An extract from The Flame Before Us

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Today I thought I would post an extract from the in-progress novel The Flame Before Us. Before that, though, some review news. I am now signed up on the Indie section of the UK Historical Novel Society review group. So look out for some of these at the HNS site The deal is that reviews must appear there first before being posted anywhere else (like here, for example). They should also be of a standard length and have a mixture of plot summary, personal response and comments on the physical production. From now on a small fraction – by no means all – of my reviews will be posted there first.

Back to the extract. The scene here is the fall of Ugarit (Ikaret). The city walls have been breached and small groups of people are cut off from each other and trying to escape. Anilat is the wife of one of the king’s envoys, and successfully hid in her house during the initial attack.

The Flame Before Us - Working Cover

They moved outside. The lead soldier turned to her.
“Where to next, lady? Your honoured husband told me to set towards the shepherds’ huts on the hill road, but now you’re here the choice is yours.”
She nodded. “He said as much to me.” She looked around vaguely. “Which way should we go?”
One of the three shook his head. “Bugger that. I’m not going to any shepherd’s hut. I should never have come this far with you. I’ll take my chances somewhere else.”
Before any of them could say anything he had run off down a side street. She looked at the two remaining soldiers.
“What now? Will you leave us too?”
“No, lady. I gave my word to your honoured husband and I’ll see it through. Out to the huts at least, we’ll see you safe out to there. He’ll know what to do once we meet up, I’m sure.”
The younger man nodded as well. They went on a cautious way through the maze of narrow streets. Here and there in the distance they could hear and see the sounds of the city’s rape. Anilat followed the lead without thinking, not recognising any of the paths or buildings. It was one of the poorer regions, emptied already of its occupants. The houses pressed close together, and refuse and waste lay thickly in the corners and ruts. There had been little enough here to attract the invaders, but even so the shadow of their passage lay heavily on it.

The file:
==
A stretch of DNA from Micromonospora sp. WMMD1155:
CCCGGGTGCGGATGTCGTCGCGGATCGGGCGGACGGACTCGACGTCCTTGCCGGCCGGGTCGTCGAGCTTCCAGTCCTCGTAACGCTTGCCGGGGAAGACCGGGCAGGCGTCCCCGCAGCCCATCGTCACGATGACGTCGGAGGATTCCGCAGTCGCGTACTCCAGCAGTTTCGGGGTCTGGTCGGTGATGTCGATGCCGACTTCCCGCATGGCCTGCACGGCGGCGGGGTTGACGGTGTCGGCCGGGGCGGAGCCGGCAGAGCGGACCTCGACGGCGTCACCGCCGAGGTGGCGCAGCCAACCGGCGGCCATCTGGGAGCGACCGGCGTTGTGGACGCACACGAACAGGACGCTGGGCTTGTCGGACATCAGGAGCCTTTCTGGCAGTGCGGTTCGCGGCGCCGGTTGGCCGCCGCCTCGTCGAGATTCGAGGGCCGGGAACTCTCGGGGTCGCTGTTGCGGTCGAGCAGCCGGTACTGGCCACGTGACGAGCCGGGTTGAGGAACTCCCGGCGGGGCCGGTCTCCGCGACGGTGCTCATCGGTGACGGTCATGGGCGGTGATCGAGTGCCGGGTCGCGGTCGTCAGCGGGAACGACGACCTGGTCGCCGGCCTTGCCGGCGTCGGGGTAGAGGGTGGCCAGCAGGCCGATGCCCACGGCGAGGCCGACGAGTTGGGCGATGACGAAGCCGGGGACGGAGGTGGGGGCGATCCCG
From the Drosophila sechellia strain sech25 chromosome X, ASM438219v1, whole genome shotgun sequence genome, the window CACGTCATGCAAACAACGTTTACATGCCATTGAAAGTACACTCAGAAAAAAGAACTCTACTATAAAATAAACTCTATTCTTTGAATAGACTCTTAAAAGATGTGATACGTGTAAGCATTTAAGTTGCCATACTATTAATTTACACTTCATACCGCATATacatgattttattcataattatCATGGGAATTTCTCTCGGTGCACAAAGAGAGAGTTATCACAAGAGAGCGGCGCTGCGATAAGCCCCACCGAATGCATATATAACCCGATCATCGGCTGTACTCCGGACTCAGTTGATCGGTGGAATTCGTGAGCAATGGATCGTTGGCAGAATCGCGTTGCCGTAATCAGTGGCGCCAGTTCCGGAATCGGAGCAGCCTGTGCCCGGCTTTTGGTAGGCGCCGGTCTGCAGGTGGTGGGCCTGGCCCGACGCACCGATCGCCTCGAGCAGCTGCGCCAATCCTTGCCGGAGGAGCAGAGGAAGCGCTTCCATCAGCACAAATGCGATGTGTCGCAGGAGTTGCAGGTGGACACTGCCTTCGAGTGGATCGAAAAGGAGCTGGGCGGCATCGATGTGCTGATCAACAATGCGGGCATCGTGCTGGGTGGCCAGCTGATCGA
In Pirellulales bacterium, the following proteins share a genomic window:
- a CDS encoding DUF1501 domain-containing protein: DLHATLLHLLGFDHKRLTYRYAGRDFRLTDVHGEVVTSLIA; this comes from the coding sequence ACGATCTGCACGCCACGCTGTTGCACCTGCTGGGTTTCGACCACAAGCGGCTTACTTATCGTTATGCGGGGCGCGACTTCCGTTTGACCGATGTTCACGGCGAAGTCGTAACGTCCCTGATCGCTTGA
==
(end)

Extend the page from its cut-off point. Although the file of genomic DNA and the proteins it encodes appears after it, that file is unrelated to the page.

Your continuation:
Bodies of men and women, old and young, were scattered in and out of the buildings. Anilat’s own children trotted past the corpses with blank eyes, and Anilat herself was soon beyond noticing the marks of violence. Once, while they hurried across an open source near the top of a hill, they caught sight of a great mass of people pressed together along the main city artery, leading towards the great gates down from the palace and temple. There was a noise of confusion and inchoate pain, and the struggling crowd was illuminated only by the flames of burning buildings to either side. From time to time packs of men, like jackals, harried the edges of the crowd and snatched victims away.
Down by the docks the fires seemed to be settling into a steady blaze, while nearer buildings, more recently set alight, rushed up in sudden flurries of sparks. Anilat stopped to catch her breath at the highest point of the ridge and turned, trying to catch sight of her own house, but it was lost in the confusion. One of the soldiers urged her on.
They reached the open space in front of the middle gate. One of the soldiers eased his way slowly forwards to check that nobody was around, then waved the others on from where they had crouched behind some wreckage. The gate stood wide open, with its bolts and bars forced back. Two or three guards lay dead nearby, along with some other fighting men that none of them recognised.
The group slipped out through the gate. The path heading towards the ridge of hills to the east was clear and open. Apparently the city occupants were trying to escape away down the coast rather than inland.
They continued past a few bends in the track, keeping going until the city wall had slipped from sight and the way began to rise up from the coastal plain. The leading soldier looked at the women and children and called a halt. They turned to one side and settled among some stones, hidden by a screen of bushes from anyone moving along the road.
They shared out some food and passed around a skin of weak wine. Nobody spoke for a long time. Finally the younger soldier shook his head.
“I heard someone in the palace say that some of our own men opened the gates to them.”
Anilat looked at him in disbelief, but he persevered.
“And they rushed the walls like animals. With most of the army away north serving with the great king there were just not enough of us.”
The leader shook his head and took another swill of the wine.
“Seems to me they landed from those ships of theirs. The first fighting was down by the docks. Then some of them got through to the north gate and opened it up for the rest. When they defeated the few ships we had in home waters there was nothing to stop them.”
Auntie nodded. “The first fires we saw were down that way. Then it spread wider.”
Haleyna looked around as though she was only just realising where they were. “Where’s father?”

The novel as a whole follows the fortunes of several different groups of people caught up in the destructive migration that the Egyptians attributed to The Sea Peoples. It is about a decade later than Scenes from a Life. The historical events described here are a key landmark in the collapse of the Late Bronze Age cultures. Homer’s Iliad recollects the start of this wave of destruction: The Flame Before Us follows it on as it swept south through the Levant.

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